Workplace accidents and injuries are more common than most think; however, that does not prevent people from being surprised and confused when it happens to them. If you have been injured in a workplace accident, you likely have many questions on your mind. Unfortunately, most workers who suffer these kinds of injuries are unprepared to deal with them. Most of what they know about the workers’ compensation program is obtained from bits of information gathered from friends, family, and coworkers. That information is often unreliable or outright false and can prevent injured workers from getting the benefits they need. What follows is a comprehensive overview of the New York workers’ compensation program’s basic facts, as well as some myth busters from an experienced New York work injury lawyer.
New York Workers’ Compensation FAQs
Do I Qualify for Workers’ Compensation Benefits?
Likely yes. The vast majority of workers in New York are covered by the state’s workers’ compensation program. This includes:
- Full- and part-time employees in the private sector
- County and municipal employees who are engaged in work deemed “hazardous”
- Corporate officers
- Domestic workers who work at least 40 hours per week for the same employer
- Non-profit employees who receive compensation for their work
However, there are a few exceptions to employees covered under the program:
- Some Independent contractors
- Uniformed New York City police officers, firefighters, and sanitation workers
If you are unsure whether you qualify for workers’ compensation benefits in New York, please contact a New York work injury lawyer.
Is My Specific Accident Scenario Covered Under the Program?
Again, likely yes. A key feature of the workers’ compensation program is that it applies to virtually all work-related injuries. This generally means that if the accident occurred at your workplace or while you were performing duties that were within the scope of your employment, the accident is considered “work-related.”
What Kinds of Benefits Are Available?
The New York workers’ compensation provides three types of benefits: cash benefits, medical benefits, and death benefits.
- Cash benefits: Claimants who are totally or partially disabled and unable to work for more than seven days may receive cash benefits.
- Medical benefits: The program generally pays for the full cost of the employee’s necessary medical care directly related to the original injury so long as the workers’ compensation board authorizes the treating provider.
- Death benefits: If the worker dies from a work-related injury, their surviving spouse and/or minor children are entitled to weekly benefits.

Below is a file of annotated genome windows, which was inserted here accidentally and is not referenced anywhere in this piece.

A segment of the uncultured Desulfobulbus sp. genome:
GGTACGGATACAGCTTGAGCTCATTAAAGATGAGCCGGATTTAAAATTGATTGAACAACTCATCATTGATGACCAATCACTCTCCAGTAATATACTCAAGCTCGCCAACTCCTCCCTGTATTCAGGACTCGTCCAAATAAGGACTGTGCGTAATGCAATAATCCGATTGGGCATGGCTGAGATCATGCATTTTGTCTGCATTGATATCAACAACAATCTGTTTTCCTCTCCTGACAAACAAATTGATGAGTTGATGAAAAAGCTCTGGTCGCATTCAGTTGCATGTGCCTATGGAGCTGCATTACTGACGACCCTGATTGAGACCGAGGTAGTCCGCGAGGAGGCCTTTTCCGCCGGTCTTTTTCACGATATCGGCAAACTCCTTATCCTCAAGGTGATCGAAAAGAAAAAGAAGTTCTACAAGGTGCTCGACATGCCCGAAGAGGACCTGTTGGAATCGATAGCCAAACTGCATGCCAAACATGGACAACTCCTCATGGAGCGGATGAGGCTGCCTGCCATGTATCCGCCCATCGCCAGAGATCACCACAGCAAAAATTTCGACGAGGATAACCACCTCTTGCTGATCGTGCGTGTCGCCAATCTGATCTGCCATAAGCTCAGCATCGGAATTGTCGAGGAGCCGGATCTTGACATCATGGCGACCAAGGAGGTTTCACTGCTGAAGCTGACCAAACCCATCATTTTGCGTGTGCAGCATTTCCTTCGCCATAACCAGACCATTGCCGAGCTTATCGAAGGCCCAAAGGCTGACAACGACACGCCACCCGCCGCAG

Please keep in mind, however, that there are limits to the cash benefits you can receive. For accidents that occurred between July 1, 2020, and June 30, 2021, for example, the weekly maximum is $966.78.
How Long Can I Receive Benefits?
The length of time you may receive benefits depends upon your reduced earning capacity due to your injury. As of the date of publication, the limits are:
- 100%: loss of earning capacity – lifetime
- 95-100% loss of earning capacity: 525 weeks
- 90-95%: 500 weeks
- 85-90%: 475 weeks
- 80-85%: 450 weeks
- 75-80%: 425 weeks
- 70-75%: 400 weeks
- 60-70%: 375 weeks
- 50-60%: 350 weeks
- 40-50%: 300 weeks
- 30-40%: 275 weeks
- 15-30%: 250 weeks
- 0-15%: 225 weeks
Common Myths About the New York Workers’ Compensation Program
Myth: I’m not eligible for workers’ compensation because the accident was my fault
Truth: The New York workers’ compensation program is a “no-fault” program, meaning that employees may receive benefits for accidents even if the accident was their fault rather than their employer’s fault. However, this rule does not apply to injuries caused by intentional behavior or those that were the result of inappropriate activities.
Myth: I can be fired for claiming workers’ compensation
Truth: While it is technically accurate that an employer can fire an employee who claims workers’ compensation benefits, it is illegal under New York law. If, after filing a complaint, the workers’ compensation board finds that an employee was improperly discharged, it will order that the employee be restored to their previous position. The employee will also be compensated for any economic loss arising out of the termination.
Myth: Workers’ compensation will cover my wages if I’m unable to work
Truth: The New York workers’ compensation program covers a portion of your wages, but not your total wages. The amount of cash benefits you receive depends on how much you earn and how severe your disability is. Generally, cash benefits are equal to 2/3 of your average weekly wage multiplied by the percentage of your disability.
Myth: I can see any doctor I want for my medical treatment
Truth: The New York workers’ compensation program requires claimants to undergo treatment only by medical providers who are authorized by the workers’ compensation board, except in the case of emergencies.
Contact a New York Work Injury Lawyer for More Information
If you have any further questions about the New York workers’ compensation program, your best place to turn for answers would be an experienced attorney. For more information, please contact a New York work injury lawyer at Turley, Redmond and Rosasco by using our online form or calling 877-693-2529. We serve both New York City and Long Island, including Nassau County and Suffolk County.